Profiles of Pleasure

Reviewed by James Chang

What can I say? After Director Li Han Hsiang* returned to HK in 1971, it seemed that every type of brothel from the old days was rediscovered and brought to the cinema screen. From Beijing to Shanghai, from Tien Tsin to Canton, the prostitutes in HK were considered to be the most desirable. To many of the HK directors, prostitution was considered to be part of the "glorious" past of this colony and worthy of praise long before the era of Suzie Wong .
Stanley Kwan's Rouge (1987) was a typical example of glorifying this oldest profession in the world, and the director of this film, Tony Au, was attempting to follow in his footsteps by creating a luxurious paradise for dandies and other lustful bastards and indulging in even more debaucheries. Compared to Rouge though, it is far less dramatic and ravishing. Overall, it is just a soap opera.

Nina Li, Carina Lau, Rosamund Kwan and Adam Cheng
If you are not a moralist or a feminist, you can at least watch it for the simple pleasures it offers. After all, it is quite enjoyable to see many very lovely ladies walking about, adorned in fancy clothing and doing all they can to catch some man’s attention. Though there is no real plot, you won't get bored, as everything is thrown into a giant pot and served in the form of potpourri. There are many ladies competing for sugar daddies and occasionally trying to kill themselves in dramatic fashion after being abandoned. This film, that takes place in the 1930’s, also presents a feminist movement that wants to shut the brothels down. Besides the lovely visuals, there are many songs and Cantonese operas to hear and watch. But if you're asking for a solid plot and a sense of refined taste, this is definitely not your cup of tea and you may even find it annoying.
The story starts with the British government’s plan to ban prostitution in Shek Tong Tsui (Tong Sai), Hong Kong. Adam Cheng, a commissioner educated in London, is sent to investigate this issue. After arriving with his westernized fiancée, Carina Lau, he goes to Tong Sai to have a 'thorough investigation’ and ends up being personally involved with two of the courtesans, Nina Li and Rosamund Kwan. This is the story of how an anti-prostitution commissioner gets pulled into the world of high-class brothels and the fascinating creatures within. The story ends when brothels were turned into cabarets**, and Adam finally has to resolve his relationships with three of the most beautiful ladies in the world. " Men are teapots and women are cups, one single teapot is usually matched with a couple of cups " was his philosophy of life.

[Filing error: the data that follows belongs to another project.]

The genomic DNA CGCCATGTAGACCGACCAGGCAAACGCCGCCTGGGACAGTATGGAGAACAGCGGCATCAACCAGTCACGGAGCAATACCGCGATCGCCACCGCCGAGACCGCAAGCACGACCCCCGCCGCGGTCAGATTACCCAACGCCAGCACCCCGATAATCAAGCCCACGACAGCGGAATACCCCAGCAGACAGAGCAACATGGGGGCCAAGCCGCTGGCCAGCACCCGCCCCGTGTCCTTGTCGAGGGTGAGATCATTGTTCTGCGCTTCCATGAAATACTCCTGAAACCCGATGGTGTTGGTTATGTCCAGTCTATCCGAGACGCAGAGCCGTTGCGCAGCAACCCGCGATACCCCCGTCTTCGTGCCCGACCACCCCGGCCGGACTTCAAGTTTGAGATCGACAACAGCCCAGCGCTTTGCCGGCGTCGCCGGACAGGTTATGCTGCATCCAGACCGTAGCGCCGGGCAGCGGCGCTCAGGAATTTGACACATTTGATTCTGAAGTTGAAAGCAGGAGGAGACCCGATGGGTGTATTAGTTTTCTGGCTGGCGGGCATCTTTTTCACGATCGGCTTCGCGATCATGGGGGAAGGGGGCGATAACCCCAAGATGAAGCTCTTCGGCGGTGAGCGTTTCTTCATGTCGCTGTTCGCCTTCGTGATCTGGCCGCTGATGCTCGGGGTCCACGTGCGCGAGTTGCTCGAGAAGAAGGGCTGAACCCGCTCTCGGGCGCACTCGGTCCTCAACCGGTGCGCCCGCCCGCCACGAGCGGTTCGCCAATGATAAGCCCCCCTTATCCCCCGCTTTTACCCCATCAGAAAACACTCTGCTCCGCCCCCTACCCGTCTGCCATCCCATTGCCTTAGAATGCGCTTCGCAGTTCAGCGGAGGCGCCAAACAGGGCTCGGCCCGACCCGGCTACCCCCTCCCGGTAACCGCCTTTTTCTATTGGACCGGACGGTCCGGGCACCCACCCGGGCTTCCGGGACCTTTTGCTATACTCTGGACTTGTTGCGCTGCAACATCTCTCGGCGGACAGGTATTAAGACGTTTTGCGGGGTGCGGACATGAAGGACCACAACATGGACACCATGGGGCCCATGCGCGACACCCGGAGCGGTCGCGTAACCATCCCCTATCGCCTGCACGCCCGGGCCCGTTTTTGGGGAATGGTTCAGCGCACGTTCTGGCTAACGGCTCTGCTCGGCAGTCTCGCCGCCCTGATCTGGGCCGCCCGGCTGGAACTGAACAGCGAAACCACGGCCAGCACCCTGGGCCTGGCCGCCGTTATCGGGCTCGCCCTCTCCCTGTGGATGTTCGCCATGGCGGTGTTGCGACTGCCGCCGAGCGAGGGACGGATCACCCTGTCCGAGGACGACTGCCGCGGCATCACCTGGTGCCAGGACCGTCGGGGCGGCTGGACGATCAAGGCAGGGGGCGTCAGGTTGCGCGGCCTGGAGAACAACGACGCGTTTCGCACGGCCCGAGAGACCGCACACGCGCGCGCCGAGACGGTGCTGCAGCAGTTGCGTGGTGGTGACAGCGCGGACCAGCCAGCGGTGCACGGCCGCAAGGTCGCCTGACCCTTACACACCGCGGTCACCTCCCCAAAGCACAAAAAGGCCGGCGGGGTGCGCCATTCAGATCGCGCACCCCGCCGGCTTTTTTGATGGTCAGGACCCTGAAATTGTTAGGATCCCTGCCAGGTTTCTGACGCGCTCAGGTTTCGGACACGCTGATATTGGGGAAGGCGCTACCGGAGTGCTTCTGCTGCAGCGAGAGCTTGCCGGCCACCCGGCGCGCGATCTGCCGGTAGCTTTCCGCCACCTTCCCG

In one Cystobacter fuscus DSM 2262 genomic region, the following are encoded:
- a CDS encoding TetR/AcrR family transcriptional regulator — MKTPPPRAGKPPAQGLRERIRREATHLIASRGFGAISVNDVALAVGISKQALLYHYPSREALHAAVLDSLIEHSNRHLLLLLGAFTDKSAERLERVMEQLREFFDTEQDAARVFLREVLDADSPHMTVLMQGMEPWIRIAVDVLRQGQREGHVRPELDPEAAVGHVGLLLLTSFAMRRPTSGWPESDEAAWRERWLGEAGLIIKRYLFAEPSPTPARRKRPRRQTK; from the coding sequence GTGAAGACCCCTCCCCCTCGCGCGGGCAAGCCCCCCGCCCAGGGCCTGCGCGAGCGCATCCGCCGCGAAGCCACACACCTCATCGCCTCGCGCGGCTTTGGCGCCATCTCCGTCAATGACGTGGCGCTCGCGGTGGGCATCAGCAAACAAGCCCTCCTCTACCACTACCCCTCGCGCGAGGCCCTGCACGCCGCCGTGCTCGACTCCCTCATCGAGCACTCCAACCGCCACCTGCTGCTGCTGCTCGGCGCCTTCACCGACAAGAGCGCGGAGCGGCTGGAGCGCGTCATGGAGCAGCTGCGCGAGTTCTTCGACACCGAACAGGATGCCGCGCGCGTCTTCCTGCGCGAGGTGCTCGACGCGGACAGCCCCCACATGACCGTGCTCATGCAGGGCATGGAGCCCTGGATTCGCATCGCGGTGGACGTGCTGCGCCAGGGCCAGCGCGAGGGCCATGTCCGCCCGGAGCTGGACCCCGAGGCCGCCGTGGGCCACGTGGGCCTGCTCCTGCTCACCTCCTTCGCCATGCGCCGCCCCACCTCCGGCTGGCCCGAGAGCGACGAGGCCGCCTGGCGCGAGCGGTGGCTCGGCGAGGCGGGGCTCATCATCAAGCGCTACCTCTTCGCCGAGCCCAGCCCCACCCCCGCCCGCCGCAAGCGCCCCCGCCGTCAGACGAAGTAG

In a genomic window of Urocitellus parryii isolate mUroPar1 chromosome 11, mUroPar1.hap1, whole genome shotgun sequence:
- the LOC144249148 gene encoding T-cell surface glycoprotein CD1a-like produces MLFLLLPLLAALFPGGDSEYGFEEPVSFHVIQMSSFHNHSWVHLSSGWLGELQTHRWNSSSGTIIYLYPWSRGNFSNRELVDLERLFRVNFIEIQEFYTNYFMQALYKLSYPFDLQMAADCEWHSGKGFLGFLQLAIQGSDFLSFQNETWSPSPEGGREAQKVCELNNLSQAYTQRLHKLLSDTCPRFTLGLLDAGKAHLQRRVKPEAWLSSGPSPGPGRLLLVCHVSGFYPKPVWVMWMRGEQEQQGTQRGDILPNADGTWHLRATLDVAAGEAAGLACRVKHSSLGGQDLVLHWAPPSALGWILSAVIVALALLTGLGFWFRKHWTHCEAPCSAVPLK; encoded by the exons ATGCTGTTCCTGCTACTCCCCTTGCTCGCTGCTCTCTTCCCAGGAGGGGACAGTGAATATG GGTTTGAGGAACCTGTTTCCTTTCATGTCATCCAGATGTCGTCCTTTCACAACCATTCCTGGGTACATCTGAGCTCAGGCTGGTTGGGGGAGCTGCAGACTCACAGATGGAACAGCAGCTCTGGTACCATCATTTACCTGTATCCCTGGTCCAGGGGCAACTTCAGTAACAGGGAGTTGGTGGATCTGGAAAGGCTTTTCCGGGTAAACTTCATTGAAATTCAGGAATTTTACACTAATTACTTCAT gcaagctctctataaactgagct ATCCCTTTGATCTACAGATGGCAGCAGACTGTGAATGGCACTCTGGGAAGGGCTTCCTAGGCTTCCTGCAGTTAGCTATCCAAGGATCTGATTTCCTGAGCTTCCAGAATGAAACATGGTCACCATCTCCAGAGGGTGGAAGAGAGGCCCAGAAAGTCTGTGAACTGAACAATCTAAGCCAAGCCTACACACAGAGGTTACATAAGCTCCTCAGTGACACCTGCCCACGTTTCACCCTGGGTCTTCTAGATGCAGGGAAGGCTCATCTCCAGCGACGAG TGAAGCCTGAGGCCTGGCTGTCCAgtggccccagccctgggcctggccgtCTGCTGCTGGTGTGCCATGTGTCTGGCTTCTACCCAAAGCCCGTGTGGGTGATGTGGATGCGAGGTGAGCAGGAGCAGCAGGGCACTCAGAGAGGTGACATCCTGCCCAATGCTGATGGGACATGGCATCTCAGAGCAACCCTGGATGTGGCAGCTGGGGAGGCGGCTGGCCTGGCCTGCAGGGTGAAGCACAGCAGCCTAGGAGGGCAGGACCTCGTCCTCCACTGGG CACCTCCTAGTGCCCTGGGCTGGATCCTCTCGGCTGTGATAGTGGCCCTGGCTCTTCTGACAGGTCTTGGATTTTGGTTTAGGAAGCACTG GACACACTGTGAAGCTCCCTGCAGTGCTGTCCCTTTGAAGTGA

Basically, the entire film is sheer nonsense, however, people like myself (mainly guys) could easily find watching this nonsense amusing. Three of the most beautiful Hong Kong actresses of the eighties are brought together on the same screen. Carina's performance did not persuade me that she came from London with a university degree. Besides, I don't think Chinese in the thirties were likely to be so open-minded about having sex before marriage (it appears that Adam is intimate with Carina in the film).
On the other hand, all the 'prostitutes' in this film have very distinct personalities. Rosamund Kwan does a brilliant job portraying a sophisticated prostitute from Shanghai, who is confident, fashionable, witty and not without a sense of humor. Nina Li also shines as she plays a corny yet voluptuous local Cantonese*** girl whose beauty tends towards the gaudy side. In fact, her role is probably the most dramatic one - as she discovers that she was engaged to Adam prior to her birth ****. As it is, she has already been married four times, but she had jinxed all four of them to death (actually, we shouldn't be that superstitious, it is hinted that these “poor” guys died from exhaustion after making love with her all day long!). Nevertheless, countless dandies continue to “fearlessly” pursue her. I find the scene in which she shampoos herself and converses with Adam Cheng particularly sensual. Other scenes such as Nina Li dancing on a table, Rosamund drinking tens of glasses of Champagne to save face, Nina Li teasing poor dead Alfred Cheung (who was yet another victim of her prowess in bed) was also a pleasure to watch.